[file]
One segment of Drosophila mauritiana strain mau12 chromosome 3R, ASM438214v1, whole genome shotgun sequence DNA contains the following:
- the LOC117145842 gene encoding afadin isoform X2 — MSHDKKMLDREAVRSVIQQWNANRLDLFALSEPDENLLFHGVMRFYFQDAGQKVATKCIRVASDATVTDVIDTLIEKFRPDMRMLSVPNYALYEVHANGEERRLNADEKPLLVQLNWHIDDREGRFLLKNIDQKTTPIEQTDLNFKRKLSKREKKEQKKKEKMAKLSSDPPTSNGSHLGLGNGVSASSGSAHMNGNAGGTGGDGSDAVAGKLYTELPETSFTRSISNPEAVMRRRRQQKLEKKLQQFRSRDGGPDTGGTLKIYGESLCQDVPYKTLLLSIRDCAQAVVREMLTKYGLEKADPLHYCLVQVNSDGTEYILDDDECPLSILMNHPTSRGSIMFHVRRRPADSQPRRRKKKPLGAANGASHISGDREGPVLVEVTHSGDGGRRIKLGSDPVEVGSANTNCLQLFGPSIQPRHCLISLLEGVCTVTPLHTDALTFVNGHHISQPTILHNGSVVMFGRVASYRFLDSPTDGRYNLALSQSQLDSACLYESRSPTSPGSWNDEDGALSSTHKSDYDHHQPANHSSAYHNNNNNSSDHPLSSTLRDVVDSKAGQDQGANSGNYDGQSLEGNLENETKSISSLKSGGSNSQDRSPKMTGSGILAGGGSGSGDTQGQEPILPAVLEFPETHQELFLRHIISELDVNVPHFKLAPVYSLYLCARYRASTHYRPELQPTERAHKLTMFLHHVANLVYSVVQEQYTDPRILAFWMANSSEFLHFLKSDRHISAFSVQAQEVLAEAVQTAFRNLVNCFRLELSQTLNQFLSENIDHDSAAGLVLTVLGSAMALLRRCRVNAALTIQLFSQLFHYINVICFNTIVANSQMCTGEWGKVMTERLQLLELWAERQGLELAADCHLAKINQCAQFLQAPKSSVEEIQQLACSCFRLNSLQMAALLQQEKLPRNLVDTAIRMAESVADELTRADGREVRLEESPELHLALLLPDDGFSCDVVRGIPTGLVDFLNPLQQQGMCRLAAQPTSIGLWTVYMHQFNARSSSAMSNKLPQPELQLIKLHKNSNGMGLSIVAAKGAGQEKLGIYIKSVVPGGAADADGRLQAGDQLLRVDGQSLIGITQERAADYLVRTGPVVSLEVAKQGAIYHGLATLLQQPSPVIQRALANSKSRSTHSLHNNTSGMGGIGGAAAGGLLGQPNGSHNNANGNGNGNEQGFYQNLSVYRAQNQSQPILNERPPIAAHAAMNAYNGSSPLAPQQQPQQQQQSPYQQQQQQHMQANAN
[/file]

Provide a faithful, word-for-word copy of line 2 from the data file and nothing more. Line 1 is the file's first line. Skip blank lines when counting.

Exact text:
- the LOC117145842 gene encoding afadin isoform X2 — MSHDKKMLDREAVRSVIQQWNANRLDLFALSEPDENLLFHGVMRFYFQDAGQKVATKCIRVASDATVTDVIDTLIEKFRPDMRMLSVPNYALYEVHANGEERRLNADEKPLLVQLNWHIDDREGRFLLKNIDQKTTPIEQTDLNFKRKLSKREKKEQKKKEKMAKLSSDPPTSNGSHLGLGNGVSASSGSAHMNGNAGGTGGDGSDAVAGKLYTELPETSFTRSISNPEAVMRRRRQQKLEKKLQQFRSRDGGPDTGGTLKIYGESLCQDVPYKTLLLSIRDCAQAVVREMLTKYGLEKADPLHYCLVQVNSDGTEYILDDDECPLSILMNHPTSRGSIMFHVRRRPADSQPRRRKKKPLGAANGASHISGDREGPVLVEVTHSGDGGRRIKLGSDPVEVGSANTNCLQLFGPSIQPRHCLISLLEGVCTVTPLHTDALTFVNGHHISQPTILHNGSVVMFGRVASYRFLDSPTDGRYNLALSQSQLDSACLYESRSPTSPGSWNDEDGALSSTHKSDYDHHQPANHSSAYHNNNNNSSDHPLSSTLRDVVDSKAGQDQGANSGNYDGQSLEGNLENETKSISSLKSGGSNSQDRSPKMTGSGILAGGGSGSGDTQGQEPILPAVLEFPETHQELFLRHIISELDVNVPHFKLAPVYSLYLCARYRASTHYRPELQPTERAHKLTMFLHHVANLVYSVVQEQYTDPRILAFWMANSSEFLHFLKSDRHISAFSVQAQEVLAEAVQTAFRNLVNCFRLELSQTLNQFLSENIDHDSAAGLVLTVLGSAMALLRRCRVNAALTIQLFSQLFHYINVICFNTIVANSQMCTGEWGKVMTERLQLLELWAERQGLELAADCHLAKINQCAQFLQAPKSSVEEIQQLACSCFRLNSLQMAALLQQEKLPRNLVDTAIRMAESVADELTRADGREVRLEESPELHLALLLPDDGFSCDVVRGIPTGLVDFLNPLQQQGMCRLAAQPTSIGLWTVYMHQFNARSSSAMSNKLPQPELQLIKLHKNSNGMGLSIVAAKGAGQEKLGIYIKSVVPGGAADADGRLQAGDQLLRVDGQSLIGITQERAADYLVRTGPVVSLEVAKQGAIYHGLATLLQQPSPVIQRALANSKSRSTHSLHNNTSGMGGIGGAAAGGLLGQPNGSHNNANGNGNGNEQGFYQNLSVYRAQNQSQPILNERPPIAAHAAMNAYNGSSPLAPQQQPQQQQQSPYQQQQQQHMQANAN